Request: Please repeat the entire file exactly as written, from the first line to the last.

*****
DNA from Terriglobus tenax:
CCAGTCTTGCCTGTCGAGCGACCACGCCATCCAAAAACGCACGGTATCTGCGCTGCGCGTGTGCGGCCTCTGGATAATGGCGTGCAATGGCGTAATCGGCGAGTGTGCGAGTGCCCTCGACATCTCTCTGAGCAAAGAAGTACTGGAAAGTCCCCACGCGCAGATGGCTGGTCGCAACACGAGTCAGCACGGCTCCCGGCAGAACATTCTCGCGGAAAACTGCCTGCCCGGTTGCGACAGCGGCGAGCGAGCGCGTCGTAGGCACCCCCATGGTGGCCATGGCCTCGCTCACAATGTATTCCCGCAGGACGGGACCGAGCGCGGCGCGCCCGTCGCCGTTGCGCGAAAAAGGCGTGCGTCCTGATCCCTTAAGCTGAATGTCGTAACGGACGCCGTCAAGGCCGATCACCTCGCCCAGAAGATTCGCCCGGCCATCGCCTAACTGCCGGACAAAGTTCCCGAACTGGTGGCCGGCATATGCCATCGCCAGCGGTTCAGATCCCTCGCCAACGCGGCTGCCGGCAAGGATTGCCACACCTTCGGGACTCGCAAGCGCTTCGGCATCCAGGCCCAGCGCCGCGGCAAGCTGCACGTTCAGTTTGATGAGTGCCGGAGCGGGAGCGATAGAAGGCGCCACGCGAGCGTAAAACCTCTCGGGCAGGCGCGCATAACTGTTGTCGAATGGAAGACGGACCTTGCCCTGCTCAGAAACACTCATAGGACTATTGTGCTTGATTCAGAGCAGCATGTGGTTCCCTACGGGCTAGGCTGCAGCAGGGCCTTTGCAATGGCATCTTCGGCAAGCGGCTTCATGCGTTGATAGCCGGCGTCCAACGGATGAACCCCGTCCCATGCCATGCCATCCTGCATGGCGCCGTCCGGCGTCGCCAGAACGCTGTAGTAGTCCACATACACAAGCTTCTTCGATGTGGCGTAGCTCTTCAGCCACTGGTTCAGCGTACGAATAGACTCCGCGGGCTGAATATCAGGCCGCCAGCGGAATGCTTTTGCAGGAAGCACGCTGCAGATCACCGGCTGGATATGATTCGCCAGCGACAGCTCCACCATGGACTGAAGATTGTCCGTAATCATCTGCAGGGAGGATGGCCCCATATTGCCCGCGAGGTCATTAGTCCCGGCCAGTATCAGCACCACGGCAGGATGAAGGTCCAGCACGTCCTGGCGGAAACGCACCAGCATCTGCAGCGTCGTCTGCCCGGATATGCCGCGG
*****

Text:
DNA from Terriglobus tenax:
CCAGTCTTGCCTGTCGAGCGACCACGCCATCCAAAAACGCACGGTATCTGCGCTGCGCGTGTGCGGCCTCTGGATAATGGCGTGCAATGGCGTAATCGGCGAGTGTGCGAGTGCCCTCGACATCTCTCTGAGCAAAGAAGTACTGGAAAGTCCCCACGCGCAGATGGCTGGTCGCAACACGAGTCAGCACGGCTCCCGGCAGAACATTCTCGCGGAAAACTGCCTGCCCGGTTGCGACAGCGGCGAGCGAGCGCGTCGTAGGCACCCCCATGGTGGCCATGGCCTCGCTCACAATGTATTCCCGCAGGACGGGACCGAGCGCGGCGCGCCCGTCGCCGTTGCGCGAAAAAGGCGTGCGTCCTGATCCCTTAAGCTGAATGTCGTAACGGACGCCGTCAAGGCCGATCACCTCGCCCAGAAGATTCGCCCGGCCATCGCCTAACTGCCGGACAAAGTTCCCGAACTGGTGGCCGGCATATGCCATCGCCAGCGGTTCAGATCCCTCGCCAACGCGGCTGCCGGCAAGGATTGCCACACCTTCGGGACTCGCAAGCGCTTCGGCATCCAGGCCCAGCGCCGCGGCAAGCTGCACGTTCAGTTTGATGAGTGCCGGAGCGGGAGCGATAGAAGGCGCCACGCGAGCGTAAAACCTCTCGGGCAGGCGCGCATAACTGTTGTCGAATGGAAGACGGACCTTGCCCTGCTCAGAAACACTCATAGGACTATTGTGCTTGATTCAGAGCAGCATGTGGTTCCCTACGGGCTAGGCTGCAGCAGGGCCTTTGCAATGGCATCTTCGGCAAGCGGCTTCATGCGTTGATAGCCGGCGTCCAACGGATGAACCCCGTCCCATGCCATGCCATCCTGCATGGCGCCGTCCGGCGTCGCCAGAACGCTGTAGTAGTCCACATACACAAGCTTCTTCGATGTGGCGTAGCTCTTCAGCCACTGGTTCAGCGTACGAATAGACTCCGCGGGCTGAATATCAGGCCGCCAGCGGAATGCTTTTGCAGGAAGCACGCTGCAGATCACCGGCTGGATATGATTCGCCAGCGACAGCTCCACCATGGACTGAAGATTGTCCGTAATCATCTGCAGGGAGGATGGCCCCATATTGCCCGCGAGGTCATTAGTCCCGGCCAGTATCAGCACCACGGCAGGATGAAGGTCCAGCACGTCCTGGCGGAAACGCACCAGCATCTGCAGCGTCGTCTGCCCGGATATGCCGCGG